After the soaring ideals and tremendous sacrifices
of the Civil War, the postCivil War era was generally one of disillusionment.
Politicians from the White House to the courthouse were often surrounded by
corruption and scandal, while the actual problems afflicting industrializing
America festered beneath the surface.
The popular war hero Grant was a poor politician
and his administration was rife with corruption. Despite occasional futile
reform efforts, politics in the Gilded Age was monopolized by the two patronage-fattened
parties, which competed vigorously for spoils while essentially agreeing on
most national policies. Cultural differences, different constituencies, and
deeply felt local issues fueled intense party competition and unprecedented
voter participation. Periodic complaints by Mugwump reformers
and soft-money advocates failed to make much of a dent on politics.
The deadlocked contested 1876 election led to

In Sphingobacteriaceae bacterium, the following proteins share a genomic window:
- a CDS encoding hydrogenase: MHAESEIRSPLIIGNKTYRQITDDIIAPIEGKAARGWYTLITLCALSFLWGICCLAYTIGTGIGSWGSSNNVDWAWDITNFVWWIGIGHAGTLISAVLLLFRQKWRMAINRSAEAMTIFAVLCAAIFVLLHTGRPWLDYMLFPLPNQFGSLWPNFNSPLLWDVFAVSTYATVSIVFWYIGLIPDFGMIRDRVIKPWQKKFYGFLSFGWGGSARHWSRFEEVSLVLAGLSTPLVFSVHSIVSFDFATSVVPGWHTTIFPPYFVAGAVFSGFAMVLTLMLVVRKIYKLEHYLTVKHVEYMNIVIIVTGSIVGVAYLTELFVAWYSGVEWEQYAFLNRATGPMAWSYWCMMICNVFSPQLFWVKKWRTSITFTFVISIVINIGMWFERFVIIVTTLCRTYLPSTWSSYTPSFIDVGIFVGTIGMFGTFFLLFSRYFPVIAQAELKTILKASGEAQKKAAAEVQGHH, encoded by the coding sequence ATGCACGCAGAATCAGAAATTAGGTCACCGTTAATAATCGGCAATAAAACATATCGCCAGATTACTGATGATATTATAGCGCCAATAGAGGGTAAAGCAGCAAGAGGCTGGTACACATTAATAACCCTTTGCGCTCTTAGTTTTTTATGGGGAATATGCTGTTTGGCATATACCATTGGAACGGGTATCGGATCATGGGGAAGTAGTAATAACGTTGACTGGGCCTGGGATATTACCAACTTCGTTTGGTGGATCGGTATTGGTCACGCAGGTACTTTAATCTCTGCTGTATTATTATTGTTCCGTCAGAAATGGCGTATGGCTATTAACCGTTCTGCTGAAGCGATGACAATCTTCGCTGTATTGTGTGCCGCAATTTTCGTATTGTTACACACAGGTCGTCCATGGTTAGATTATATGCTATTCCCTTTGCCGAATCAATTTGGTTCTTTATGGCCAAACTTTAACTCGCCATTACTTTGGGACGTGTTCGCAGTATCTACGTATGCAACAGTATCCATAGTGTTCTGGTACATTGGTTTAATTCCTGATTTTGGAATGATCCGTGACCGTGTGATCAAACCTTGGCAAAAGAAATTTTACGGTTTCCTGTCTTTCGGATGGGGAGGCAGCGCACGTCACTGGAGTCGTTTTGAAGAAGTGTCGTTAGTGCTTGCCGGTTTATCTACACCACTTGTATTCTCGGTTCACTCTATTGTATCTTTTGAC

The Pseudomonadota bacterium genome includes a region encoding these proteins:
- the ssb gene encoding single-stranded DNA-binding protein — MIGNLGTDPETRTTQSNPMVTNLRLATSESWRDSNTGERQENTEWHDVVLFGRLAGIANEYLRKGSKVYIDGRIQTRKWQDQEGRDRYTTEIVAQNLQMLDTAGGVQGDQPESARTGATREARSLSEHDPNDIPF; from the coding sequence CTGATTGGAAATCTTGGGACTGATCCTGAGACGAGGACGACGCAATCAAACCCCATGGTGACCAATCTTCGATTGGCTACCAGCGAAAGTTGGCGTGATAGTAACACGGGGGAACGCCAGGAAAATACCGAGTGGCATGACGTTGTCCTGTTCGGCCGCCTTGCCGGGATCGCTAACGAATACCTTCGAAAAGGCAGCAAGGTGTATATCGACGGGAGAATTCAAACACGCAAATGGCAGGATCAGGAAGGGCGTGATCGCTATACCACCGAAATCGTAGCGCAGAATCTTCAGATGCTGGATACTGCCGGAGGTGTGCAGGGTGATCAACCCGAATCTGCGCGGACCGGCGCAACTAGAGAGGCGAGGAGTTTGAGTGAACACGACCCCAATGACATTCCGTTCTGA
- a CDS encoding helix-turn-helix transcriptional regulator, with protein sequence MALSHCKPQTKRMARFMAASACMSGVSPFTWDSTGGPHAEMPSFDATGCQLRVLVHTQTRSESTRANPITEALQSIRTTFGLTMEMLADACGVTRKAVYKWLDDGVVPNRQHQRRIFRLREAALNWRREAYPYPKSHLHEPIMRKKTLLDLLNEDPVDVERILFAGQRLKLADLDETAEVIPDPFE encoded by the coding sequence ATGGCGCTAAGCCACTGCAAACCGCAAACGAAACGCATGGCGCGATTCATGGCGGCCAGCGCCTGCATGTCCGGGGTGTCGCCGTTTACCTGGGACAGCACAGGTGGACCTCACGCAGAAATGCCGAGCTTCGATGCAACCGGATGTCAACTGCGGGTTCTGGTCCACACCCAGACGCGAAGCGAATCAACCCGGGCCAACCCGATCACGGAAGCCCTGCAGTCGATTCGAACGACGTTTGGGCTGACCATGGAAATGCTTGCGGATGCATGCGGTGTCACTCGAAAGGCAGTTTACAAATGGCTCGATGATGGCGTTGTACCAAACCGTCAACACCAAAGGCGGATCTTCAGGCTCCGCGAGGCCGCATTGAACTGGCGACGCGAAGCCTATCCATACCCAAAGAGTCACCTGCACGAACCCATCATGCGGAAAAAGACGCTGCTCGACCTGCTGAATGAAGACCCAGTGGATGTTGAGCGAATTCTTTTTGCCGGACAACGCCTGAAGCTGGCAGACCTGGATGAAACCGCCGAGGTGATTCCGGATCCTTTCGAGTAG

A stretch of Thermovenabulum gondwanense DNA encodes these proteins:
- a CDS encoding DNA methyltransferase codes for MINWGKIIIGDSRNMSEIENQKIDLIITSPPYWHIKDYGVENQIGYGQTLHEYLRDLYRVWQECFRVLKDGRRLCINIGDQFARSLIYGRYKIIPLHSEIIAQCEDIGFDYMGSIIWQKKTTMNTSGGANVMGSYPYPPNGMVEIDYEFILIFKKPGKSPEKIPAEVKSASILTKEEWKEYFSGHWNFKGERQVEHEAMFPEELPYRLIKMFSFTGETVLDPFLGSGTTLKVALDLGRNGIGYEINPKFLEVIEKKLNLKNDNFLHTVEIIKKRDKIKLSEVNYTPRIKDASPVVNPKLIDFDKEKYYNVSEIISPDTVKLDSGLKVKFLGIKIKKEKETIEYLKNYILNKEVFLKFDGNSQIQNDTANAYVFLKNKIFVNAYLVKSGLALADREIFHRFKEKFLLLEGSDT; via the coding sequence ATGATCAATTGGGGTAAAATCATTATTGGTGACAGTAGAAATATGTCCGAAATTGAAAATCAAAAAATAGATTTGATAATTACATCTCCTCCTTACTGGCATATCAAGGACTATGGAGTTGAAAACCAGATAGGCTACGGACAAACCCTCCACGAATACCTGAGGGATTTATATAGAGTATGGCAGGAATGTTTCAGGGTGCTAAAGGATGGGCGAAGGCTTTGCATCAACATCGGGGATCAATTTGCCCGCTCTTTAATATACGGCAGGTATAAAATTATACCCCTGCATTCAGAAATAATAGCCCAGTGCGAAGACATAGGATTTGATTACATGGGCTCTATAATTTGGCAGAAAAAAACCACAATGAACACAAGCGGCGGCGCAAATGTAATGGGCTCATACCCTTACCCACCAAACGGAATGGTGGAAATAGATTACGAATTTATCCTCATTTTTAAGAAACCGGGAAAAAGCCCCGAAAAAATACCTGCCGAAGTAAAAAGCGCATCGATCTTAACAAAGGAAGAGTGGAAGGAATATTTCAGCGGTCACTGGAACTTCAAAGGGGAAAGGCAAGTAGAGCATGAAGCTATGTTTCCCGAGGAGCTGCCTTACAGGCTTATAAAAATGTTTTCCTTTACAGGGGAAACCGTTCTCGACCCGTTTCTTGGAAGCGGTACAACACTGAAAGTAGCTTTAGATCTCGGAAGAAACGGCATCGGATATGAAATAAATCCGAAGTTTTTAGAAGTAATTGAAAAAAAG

the sectional Compromise of 1877, which put an end to Reconstruction. An oppressive
system of tenant farming and racial supremacy and segregation was thereafter
fastened on the South, enforced by sometimes lethal violence. Racial prejudice
against Chinese immigrants was also linked with labor unrest in the 1870s
Garfields assassination by a disappointed
office seeker spurred the beginnings of civil-service reform, which made politics
more dependent on big business. Cleveland, the first Democratic president
since the Civil War, made a lower tariff the first real issue in national
politics for some time. But his mild reform efforts were eclipsed by a major
economic depression that began in 1893, a crisis that deepened the growing
outcry from suffering farmers and workers against a government and economic
system that seemed biased toward big business and the wealthy.